When a mini-drone can penetrate enemy air space and instantly send target specifics to a larger drone in position to relay data to an attack helicopter, ground-based AI-enabled computer, or even land weapons systems, it is time for a new U.S. Army combined arms maneuver approach.
Such is the thinking of Army weapons developers now surging into the third year of the breakthrough Project Convergence “Campaign of Learning,” which, starting in 2020, began to inform and even reshape Army doctrine and concepts of operation, generating new applications of combined arms maneuvers.
Senior weapons developers explain combined arms almost in terms of a symphony, meaning each element operates in close coordination with the others. In effect, the operational concept is to have artillery, air support, mechanized armor, and infantry all conduct missions with the intent of performing a specific operational role that has a devastating effect on the enemy. For example, artillery and air support strike from stand-off distances in advance of mechanized units closing in on an enemy, or, as the Army calls it, “moving to contact.” Each element, including surveillance drones, attack helicopters, longer-range rockets, and artillery, is by design employed to support advancing armored units and infantry. The timing is carefully coordinated to maximize impact upon an enemy.
What happens, however, if the time it takes to identify a target and choose the optimal weapon to destroy it decreases from twenty minutes to twenty seconds? That is the cutting-edge question, as the Army’s Project Convergence succeeded in doing so through a range of replicated combat scenarios at Yuma Proving Grounds in 2020.
“We think about combined arms all the time. If we don’t find a venue to get out and experiment in this combined arms environment in the dirt with soldiers and engineers, then we are missing an opportunity,” Maj. Gen. John Rafferty, director of the Long Range Precision Fires Cross-Functional Team at Army Futures Command, told the National Interest in an interview. This initial breakthrough, which demonstrated paradigm-changing, high-speed attacks, has further evolved in recent years to become both joint and multinational.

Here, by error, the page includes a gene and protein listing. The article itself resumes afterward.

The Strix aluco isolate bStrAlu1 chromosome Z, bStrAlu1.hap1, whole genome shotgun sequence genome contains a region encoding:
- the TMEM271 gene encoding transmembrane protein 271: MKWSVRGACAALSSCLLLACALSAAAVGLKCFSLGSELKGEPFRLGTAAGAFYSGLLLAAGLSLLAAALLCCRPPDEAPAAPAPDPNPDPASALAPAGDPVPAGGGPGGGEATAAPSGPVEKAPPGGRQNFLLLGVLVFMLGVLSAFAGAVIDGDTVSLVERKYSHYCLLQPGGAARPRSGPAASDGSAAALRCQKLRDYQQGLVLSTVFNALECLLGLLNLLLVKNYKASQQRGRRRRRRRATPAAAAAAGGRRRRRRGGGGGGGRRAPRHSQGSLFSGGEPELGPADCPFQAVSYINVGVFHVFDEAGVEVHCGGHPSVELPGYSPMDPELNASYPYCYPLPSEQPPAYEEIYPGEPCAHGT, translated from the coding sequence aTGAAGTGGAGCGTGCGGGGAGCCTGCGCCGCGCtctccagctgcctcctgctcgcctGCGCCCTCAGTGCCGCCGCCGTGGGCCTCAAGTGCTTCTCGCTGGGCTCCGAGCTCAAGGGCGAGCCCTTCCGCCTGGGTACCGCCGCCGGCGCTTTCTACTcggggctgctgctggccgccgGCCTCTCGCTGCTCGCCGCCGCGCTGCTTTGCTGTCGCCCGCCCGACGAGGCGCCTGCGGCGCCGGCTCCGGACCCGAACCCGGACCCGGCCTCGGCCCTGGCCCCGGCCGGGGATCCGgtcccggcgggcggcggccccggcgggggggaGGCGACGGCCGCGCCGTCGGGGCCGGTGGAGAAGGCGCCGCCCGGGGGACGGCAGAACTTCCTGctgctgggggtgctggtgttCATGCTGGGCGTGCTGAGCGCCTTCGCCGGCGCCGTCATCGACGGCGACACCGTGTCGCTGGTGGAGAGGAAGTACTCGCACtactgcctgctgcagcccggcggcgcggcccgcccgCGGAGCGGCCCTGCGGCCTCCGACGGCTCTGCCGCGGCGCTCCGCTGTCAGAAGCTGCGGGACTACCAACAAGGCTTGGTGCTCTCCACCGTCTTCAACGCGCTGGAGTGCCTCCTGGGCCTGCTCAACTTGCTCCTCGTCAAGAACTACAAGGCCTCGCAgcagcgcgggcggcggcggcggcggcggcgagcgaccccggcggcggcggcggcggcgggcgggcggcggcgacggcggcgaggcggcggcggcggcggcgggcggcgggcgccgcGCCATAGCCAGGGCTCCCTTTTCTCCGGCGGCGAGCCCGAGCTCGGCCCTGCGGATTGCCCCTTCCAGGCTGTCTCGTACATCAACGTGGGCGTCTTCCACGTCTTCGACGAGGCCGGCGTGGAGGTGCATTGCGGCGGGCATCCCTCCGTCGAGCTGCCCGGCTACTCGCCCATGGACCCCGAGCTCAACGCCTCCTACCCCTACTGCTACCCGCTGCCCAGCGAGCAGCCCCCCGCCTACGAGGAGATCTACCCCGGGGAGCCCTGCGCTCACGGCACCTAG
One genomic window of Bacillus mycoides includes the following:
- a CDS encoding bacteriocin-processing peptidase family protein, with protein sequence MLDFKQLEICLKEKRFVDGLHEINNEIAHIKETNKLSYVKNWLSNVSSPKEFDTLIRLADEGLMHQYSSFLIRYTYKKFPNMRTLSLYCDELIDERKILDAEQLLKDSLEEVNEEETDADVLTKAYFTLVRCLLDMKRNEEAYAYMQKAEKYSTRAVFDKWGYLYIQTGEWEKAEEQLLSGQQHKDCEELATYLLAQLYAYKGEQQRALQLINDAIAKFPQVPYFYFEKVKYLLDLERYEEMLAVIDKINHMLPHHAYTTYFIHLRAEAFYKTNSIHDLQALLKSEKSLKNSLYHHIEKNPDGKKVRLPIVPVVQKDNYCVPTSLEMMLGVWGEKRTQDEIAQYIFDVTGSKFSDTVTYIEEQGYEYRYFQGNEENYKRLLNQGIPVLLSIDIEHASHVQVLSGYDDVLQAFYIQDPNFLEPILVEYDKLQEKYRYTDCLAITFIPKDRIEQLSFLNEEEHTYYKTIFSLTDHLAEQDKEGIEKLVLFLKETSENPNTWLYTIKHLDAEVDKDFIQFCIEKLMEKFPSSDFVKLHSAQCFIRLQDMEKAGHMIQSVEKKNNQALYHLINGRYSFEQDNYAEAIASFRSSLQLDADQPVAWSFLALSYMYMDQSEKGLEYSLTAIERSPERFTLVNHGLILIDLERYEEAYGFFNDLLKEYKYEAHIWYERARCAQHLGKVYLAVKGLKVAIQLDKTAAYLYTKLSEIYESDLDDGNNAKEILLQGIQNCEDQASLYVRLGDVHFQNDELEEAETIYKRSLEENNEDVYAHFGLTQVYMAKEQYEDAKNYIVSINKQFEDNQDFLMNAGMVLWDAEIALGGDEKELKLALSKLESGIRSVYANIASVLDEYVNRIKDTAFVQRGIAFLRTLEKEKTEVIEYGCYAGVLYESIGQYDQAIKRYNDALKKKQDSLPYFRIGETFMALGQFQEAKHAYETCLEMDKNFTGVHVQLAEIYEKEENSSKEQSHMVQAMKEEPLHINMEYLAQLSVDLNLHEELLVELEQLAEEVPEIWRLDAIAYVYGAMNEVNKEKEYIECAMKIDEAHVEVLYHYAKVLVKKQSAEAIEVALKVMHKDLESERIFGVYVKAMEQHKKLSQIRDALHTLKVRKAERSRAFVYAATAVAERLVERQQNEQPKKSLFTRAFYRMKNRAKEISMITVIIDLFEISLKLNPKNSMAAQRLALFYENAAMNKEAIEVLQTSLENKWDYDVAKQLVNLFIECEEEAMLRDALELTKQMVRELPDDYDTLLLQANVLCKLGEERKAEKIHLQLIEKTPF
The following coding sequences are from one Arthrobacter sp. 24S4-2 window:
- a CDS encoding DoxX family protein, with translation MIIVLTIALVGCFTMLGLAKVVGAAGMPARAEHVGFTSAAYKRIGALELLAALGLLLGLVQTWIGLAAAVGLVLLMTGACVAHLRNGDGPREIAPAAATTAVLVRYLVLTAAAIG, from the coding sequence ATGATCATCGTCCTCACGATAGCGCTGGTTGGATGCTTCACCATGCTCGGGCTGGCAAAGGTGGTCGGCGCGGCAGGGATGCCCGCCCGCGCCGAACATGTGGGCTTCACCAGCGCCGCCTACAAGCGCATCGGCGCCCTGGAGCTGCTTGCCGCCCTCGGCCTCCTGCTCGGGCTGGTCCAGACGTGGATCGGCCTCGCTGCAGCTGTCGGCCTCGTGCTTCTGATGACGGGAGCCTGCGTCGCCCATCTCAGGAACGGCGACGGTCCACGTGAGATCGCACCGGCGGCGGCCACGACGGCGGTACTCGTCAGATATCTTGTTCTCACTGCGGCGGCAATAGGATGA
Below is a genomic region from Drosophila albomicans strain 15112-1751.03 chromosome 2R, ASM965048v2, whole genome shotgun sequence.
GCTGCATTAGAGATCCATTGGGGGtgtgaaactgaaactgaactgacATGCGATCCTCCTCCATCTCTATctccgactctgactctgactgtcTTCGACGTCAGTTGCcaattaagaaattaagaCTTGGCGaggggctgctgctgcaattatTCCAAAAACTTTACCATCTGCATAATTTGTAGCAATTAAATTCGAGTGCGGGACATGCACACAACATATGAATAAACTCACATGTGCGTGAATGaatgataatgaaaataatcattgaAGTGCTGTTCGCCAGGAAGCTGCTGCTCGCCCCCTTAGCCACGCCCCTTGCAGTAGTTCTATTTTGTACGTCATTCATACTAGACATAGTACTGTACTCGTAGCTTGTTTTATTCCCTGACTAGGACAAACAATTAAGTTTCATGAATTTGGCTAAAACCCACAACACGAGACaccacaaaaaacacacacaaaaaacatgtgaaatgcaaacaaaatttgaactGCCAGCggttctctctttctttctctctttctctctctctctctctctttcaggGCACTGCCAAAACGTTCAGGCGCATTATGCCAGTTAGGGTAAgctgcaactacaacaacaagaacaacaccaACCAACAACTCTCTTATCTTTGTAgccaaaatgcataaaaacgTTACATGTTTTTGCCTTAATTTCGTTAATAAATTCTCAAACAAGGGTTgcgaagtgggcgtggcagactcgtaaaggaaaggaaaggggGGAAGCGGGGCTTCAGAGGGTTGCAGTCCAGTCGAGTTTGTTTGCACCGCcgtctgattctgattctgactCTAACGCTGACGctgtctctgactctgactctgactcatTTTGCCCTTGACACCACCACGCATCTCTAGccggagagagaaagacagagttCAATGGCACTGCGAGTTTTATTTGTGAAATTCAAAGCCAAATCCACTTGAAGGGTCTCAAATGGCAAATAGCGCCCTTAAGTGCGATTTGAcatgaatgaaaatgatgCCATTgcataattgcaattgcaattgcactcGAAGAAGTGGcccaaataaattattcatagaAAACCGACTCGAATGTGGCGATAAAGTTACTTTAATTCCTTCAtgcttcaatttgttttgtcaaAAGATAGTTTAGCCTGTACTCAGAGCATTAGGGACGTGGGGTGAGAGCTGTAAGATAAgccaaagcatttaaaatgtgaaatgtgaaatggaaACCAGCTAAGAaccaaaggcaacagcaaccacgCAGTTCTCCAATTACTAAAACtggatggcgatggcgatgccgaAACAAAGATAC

Convergence is as it sounds, meaning otherwise disparate pools of information from sensors are aggregated, organized, and analyzed by an AI-enabled computer called Firestorm, and then transmitted to human decisionmakers with recommendations for which “effector,” or weapon, might be best suited for a particular target. The AI-capable process is able to bounce new incoming information off of a vast database, analyze and compare key variables in relation to one another, identify key moments of relevance, and offer solutions in a matter of seconds. All of this, Rafferty explained, can be brought to life through Project Convergence experimentation, which places soldiers in the “dirt” to replicate actual combat scenarios.
“The Convergence Campaign of Learning is the forcing function for making sure that we don't get lost in these, you know, silos of fires or network or Future Vertical Lift or Next Generation Combat vehicle. We're forced to put this in a combined arms environment with soldiers and then evaluate,” Rafferty said.
Kris Osborn is the defense editor for the National Interest. Osborn previously served at the Pentagon as a Highly Qualified Expert with the Office of the Assistant Secretary of the Army—Acquisition, Logistics & Technology. Osborn has also worked as an anchor and on-air military specialist at national TV networks. He has appeared as a guest military expert on Fox News, MSNBC, The Military Channel, and The History Channel. He also has a Master's Degree in Comparative Literature from Columbia University.
Image: Flickr/U.S. Army.